Nov
6
comment What is scale-invariance notion of a fully homomorphic encryption scheme?
Thanks for the nice explanation! Looking at the formulas of BGV and its scale-invariant version FV I wonder what makes the latter system scale-invariant. Do I understand it correctly that this effect is caused exclusively by moving the plaintext info from the bottom to the top by multiplying the scalar (and adapting the formulas)? Can one interpret this also as switching from working in $\mathbb{Z}$ (modulo a big number) to working in $\mathbb{Q}/\mathbb{Z}$ (times a big number) which frees one from looking at two different kind of errors (relative vs. absolute)? Or is my understanding wrong?
Nov
5
awarded  Good Answer
Nov
5
comment What is scale-invariance notion of a fully homomorphic encryption scheme?
Rereading my comment I realize that I should have mentioned that the modulus switching operation is also called scaling.
Nov
5
comment What is scale-invariance notion of a fully homomorphic encryption scheme?
The difference between BGV and its scale invariant version FV is where the plaintext is hidden in the scalar product between ciphertext and secret key: Normally you can recover it by reducing mod $p$ ($p$ being the plaintext modulus). For FV you have to multiply with $p/q$ and round to integer instead ($q$ being the ciphertext modulus). Functionally you do not need to do the modulus switching for the scale invariant version to keep the noise level down (but you might do it anyway for efficiency). For comparison between the systems look also at ia.cr/2015/889.
Nov
3
comment What is the bound for the probability distribution for ATV-FHE scheme?
The last third of the paper (Appendix E.6) are just tables describing the parameters for various number of levels and plaintext moduli. No need to read the rest if you travel "on the low road".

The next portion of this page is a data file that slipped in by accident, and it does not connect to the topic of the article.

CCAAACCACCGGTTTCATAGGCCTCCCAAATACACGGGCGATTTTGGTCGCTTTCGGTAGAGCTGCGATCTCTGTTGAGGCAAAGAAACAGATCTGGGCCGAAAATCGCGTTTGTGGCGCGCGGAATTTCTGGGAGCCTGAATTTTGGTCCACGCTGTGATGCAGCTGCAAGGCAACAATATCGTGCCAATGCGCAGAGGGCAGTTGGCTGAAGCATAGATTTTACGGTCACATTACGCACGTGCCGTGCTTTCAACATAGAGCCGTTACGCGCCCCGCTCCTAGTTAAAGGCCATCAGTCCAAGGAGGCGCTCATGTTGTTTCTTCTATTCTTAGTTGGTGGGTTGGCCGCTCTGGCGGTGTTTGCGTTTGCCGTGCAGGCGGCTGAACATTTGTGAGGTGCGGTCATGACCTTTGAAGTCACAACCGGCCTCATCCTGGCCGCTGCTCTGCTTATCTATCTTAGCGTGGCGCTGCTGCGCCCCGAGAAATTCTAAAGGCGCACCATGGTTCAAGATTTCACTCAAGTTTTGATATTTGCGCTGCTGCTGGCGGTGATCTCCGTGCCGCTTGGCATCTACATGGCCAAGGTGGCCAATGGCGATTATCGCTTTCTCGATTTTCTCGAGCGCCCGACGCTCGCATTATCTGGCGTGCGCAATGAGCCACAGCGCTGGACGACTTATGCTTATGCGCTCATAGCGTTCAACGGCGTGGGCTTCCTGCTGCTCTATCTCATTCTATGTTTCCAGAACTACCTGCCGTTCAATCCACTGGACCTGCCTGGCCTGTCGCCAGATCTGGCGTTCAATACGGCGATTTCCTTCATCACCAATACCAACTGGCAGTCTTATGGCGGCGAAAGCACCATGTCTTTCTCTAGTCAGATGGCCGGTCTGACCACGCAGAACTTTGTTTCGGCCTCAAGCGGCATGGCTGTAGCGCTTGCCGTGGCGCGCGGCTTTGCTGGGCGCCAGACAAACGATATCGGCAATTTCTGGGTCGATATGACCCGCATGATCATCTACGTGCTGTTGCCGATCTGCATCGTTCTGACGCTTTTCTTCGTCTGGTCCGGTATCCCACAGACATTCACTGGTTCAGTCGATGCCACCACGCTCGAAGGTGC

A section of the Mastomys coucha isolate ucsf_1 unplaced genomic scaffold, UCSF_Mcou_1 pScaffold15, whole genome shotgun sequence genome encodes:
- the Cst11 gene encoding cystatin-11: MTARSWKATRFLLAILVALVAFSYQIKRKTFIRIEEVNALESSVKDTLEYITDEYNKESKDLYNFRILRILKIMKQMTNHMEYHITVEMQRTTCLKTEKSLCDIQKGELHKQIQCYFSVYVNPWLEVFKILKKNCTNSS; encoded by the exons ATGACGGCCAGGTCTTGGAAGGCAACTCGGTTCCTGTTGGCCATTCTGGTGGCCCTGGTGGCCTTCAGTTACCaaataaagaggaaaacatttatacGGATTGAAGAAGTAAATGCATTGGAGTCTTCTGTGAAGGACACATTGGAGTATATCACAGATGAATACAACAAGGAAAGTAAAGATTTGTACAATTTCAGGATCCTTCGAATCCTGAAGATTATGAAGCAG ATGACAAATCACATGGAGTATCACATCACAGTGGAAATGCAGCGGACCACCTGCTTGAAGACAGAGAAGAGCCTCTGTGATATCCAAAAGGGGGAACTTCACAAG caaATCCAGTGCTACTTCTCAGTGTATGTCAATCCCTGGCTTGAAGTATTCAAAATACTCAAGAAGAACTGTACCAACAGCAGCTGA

Nov
2
comment What is the bound for the probability distribution for ATV-FHE scheme?
As I already commented to another question from you, the easiest way to obtain parameters for ATV=LTV is Which Ring Based Somewhat Homomorphic Encryption Scheme is Best? by Ana Costache and Nigel Smart. They call the scheme NTRU.
Oct
29
comment How to test a FHE implementation?
Take a look at the paper Which Ring Based Somewhat Homomorphic Encryption Scheme is Best? by Ana Costache and Nigel Smart. They show how to derive secure parameters for four different FHE schemes, two of them being based on NTRU. For the security of the underlying LWE problem you can use the online LWE security estimation tool by Lauren De Meyer.
Oct
29
comment How to use this homNAND gate?
The main point of the paper is to show that bootstrapping per se doesn't require the high latency (at least few minutes for a packed ciphertext) seen in all implementations before, therefore giving hope that other systems might become more practical, too. By the way, Gentry-Halevi ([17] in the paper you linked) still needed 1/2 hour for bootstrapping a single bit in 2011.
Oct
22
comment Galois Field ($2^{16}$) for encryption in place of $GF(2^8)$ in AES
Looking at the evaluation criteria of the AES competition, one sees that the algorithm should be efficiently implementable on different platforms including 8-bit platforms (for smart cards). Using a field of size $2^{16}$ and therefore tables of size 128kB would have killed the Rijndael as AES-candidate.
Oct
15
comment Data Switching and Information Leakage
If $w=0$ then $c=a$, but no information about $-z$ and hence $x$ is given by knowing $c$. Otherwise $w\ne 0$ allows you to write $a = c+zw$ as well as $z=w^{-1}(a-c)$ showing that there is a one-to-one correspondence between $a$ and $z$ for any choice of $c$ and $w(\ne 0)$. This is consistent with the fact that both $z$ and $a$ are drawn uniformly from $\mathbb{F}_p$. I do not know now, how to finish the proof that the server learns nothing about $x$, but it should follow from the one-to-one correspondence between $z$ and $a$.